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Please see below for the winners of our Movie Dog Essay Contest, and thank you to all the entrants for your wonderful stories!
My Wonder Dogs
by Morgan Avila
When I first saw the movie, The Call of the Wild, I knew that I had to have one of those large,1 magnificent dogs. When I watched the movie, I thought to myself, that dog, named “Buck,” can do anything and I want a dog that can make a difference like him. Well, I didn’t know what kind of dog “Buck” was at first, but then, I found out that he was a Leonberger. This extra large majestic dog made such an impact on me, that I was determined to get one. It took me a grueling 2 years to get my first Leonberger, but it was definitely worth the wait and I finally got him.
Leonbergers, otherwise known as “the Lion Dog,” are extremely intelligent dogs. We drove from New York to Maryland and started to work with the Newfoundlands in water rescue and he loved it. Then I started to bring him to dog shows and he loved to socialize. I joined the Leonberger Club of America and met some wonderful people and their wonderful dogs and learned as much as I could about the breed. We went to Obedience class every week and he amazed the teachers with his natural skills and won his first High in Trial Obedience award.
Chunk was his name and we had a bond that went deep into the heart. Wherever I went, my dog went with me, until he sadly passed away in 2007. But, two months after he passed, his grand nephew was born and he brought the light back in my life again. We named him Furion, from the movie, The Chronicles of Riddick, with Vin Diesel. In the movie, a Furion, is a being with extra special powers and Leonbergers have that extra special something. He would have to fill some pretty big paws his Uncle Chunk left.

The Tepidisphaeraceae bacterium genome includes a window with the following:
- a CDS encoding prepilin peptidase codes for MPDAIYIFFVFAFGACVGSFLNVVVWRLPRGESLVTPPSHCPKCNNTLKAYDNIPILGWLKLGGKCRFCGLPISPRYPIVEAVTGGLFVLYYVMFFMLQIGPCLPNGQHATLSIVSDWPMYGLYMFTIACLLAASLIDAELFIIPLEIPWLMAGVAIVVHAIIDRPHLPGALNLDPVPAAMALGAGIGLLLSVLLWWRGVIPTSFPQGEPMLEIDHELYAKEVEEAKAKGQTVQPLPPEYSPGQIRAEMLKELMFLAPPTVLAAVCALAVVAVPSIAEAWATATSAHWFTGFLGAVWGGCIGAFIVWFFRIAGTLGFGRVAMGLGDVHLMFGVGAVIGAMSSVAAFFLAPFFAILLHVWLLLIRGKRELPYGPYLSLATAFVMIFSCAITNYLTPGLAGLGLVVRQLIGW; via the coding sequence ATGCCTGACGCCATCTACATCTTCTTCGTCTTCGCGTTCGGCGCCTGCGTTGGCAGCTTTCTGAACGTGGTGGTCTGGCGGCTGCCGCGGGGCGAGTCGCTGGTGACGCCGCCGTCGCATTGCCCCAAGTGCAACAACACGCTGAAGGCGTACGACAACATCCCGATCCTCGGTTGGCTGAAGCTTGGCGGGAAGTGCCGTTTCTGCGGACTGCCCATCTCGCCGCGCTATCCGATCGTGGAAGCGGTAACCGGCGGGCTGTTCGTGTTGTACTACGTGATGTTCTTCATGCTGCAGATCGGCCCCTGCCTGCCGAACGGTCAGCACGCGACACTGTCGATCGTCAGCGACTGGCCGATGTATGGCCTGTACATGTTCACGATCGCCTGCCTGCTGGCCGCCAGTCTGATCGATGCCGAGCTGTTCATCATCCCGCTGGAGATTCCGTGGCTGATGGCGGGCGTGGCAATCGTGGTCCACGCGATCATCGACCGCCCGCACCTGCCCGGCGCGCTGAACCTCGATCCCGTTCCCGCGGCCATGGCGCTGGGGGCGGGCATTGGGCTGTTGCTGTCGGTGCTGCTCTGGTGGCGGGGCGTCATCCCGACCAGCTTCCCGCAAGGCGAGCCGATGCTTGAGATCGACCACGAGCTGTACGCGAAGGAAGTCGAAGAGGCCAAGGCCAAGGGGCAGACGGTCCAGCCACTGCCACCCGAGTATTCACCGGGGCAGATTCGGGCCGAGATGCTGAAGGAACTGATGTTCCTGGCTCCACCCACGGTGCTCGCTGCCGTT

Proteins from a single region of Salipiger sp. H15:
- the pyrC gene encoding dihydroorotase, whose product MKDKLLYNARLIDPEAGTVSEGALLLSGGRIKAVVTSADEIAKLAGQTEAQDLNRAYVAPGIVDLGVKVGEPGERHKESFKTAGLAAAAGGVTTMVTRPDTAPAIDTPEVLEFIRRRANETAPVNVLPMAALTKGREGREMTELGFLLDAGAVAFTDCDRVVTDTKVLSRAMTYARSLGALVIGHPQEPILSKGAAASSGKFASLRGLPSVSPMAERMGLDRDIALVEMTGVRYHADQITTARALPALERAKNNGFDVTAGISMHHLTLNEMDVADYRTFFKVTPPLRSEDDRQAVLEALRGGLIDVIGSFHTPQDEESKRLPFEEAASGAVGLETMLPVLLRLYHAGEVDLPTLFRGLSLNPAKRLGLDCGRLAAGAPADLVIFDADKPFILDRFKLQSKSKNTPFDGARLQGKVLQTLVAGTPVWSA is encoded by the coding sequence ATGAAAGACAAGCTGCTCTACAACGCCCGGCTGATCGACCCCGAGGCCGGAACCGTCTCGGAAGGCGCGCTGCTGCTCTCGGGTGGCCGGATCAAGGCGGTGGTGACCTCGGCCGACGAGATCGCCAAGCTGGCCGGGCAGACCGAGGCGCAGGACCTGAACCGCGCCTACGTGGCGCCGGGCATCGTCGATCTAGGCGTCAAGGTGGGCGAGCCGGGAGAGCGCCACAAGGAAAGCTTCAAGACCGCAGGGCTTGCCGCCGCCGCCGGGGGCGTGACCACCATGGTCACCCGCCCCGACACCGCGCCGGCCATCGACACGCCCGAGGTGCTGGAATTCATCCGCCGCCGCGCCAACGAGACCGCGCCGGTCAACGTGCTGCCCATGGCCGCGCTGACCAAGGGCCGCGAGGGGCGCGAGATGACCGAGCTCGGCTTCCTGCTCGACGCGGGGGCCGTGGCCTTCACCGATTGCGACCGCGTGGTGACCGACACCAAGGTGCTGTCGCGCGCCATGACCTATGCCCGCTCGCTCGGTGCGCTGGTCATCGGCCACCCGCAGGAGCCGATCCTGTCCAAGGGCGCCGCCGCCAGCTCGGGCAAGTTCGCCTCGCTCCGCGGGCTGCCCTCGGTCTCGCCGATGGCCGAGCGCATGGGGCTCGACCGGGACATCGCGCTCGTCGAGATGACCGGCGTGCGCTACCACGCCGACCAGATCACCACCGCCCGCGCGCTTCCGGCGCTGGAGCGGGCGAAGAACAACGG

Furion is now a little over 2 years old and he works on film and TV productions, as well as AKC dog shows, and is a certified therapy dog. He works with the patients at the hospital helping them to recover. He is amazing on and off the set and many directors told me that they totally enjoy working with him. He is unbelievably smart and trained with hand and verbal commands and can even cry on cue. We call him Diva Dog or Movie Star Furion. Furion walks in village parades and works in the community events and fundraisers. All the children in our village know him and love him. He has a sweet, gentle kindness towards people and he’s always ready and raring to go and do.
So, because of the impact from the movie, and my love for Leonbergers, I had to have another one. We drove across the country from New York to the middle of Wisconsin to pick up our new baby Leonberger. The trip was 42 hours roundtrip and it was exhausting, but worth every mile. He was a big fluff ball playing with his sisters and brother. We named him Zanzibar and he is now 6 months old. His official registered name is Prince of Zanzibar. He was named this, because his father is a very big Leonberger with old royal blood and we were joking around and I said he will be as big as an Island. So we picked a grand place to name him after and Zanzibar was perfect. Of course, we nicknamed him Zannee. So, now we have a new addition to our family and lots more Leo love in our house.
Zannee loves to swim and roll around in the snow. He has big feet and long legs and he’s at that gawky stage where his legs and feet enter a room a half an hour before he does. Zannee has started his classes and has already won a first place ribbon in an AKC dog show. The AKC has announced that they are going to recognize the Leonberger breed in the working class in July 2010, so we are very excited about that.